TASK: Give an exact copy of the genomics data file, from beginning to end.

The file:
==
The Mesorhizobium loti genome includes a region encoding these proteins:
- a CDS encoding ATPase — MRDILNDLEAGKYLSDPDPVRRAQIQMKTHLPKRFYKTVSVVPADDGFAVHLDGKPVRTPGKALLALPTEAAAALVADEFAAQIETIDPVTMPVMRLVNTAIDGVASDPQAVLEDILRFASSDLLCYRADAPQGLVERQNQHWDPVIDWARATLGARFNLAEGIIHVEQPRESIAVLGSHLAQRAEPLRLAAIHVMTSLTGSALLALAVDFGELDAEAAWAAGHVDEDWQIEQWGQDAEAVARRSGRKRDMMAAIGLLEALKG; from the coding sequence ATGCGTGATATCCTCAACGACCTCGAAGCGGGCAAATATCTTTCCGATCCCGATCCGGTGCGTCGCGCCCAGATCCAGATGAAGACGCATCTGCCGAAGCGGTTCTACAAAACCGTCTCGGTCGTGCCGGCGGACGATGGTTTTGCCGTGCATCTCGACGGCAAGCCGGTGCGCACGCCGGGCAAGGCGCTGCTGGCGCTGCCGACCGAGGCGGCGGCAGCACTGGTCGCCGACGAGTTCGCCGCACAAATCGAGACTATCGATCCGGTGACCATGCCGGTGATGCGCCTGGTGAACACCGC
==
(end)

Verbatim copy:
The Mesorhizobium loti genome includes a region encoding these proteins:
- a CDS encoding ATPase — MRDILNDLEAGKYLSDPDPVRRAQIQMKTHLPKRFYKTVSVVPADDGFAVHLDGKPVRTPGKALLALPTEAAAALVADEFAAQIETIDPVTMPVMRLVNTAIDGVASDPQAVLEDILRFASSDLLCYRADAPQGLVERQNQHWDPVIDWARATLGARFNLAEGIIHVEQPRESIAVLGSHLAQRAEPLRLAAIHVMTSLTGSALLALAVDFGELDAEAAWAAGHVDEDWQIEQWGQDAEAVARRSGRKRDMMAAIGLLEALKG; from the coding sequence ATGCGTGATATCCTCAACGACCTCGAAGCGGGCAAATATCTTTCCGATCCCGATCCGGTGCGTCGCGCCCAGATCCAGATGAAGACGCATCTGCCGAAGCGGTTCTACAAAACCGTCTCGGTCGTGCCGGCGGACGATGGTTTTGCCGTGCATCTCGACGGCAAGCCGGTGCGCACGCCGGGCAAGGCGCTGCTGGCGCTGCCGACCGAGGCGGCGGCAGCACTGGTCGCCGACGAGTTCGCCGCACAAATCGAGACTATCGATCCGGTGACCATGCCGGTGATGCGCCTGGTGAACACCGC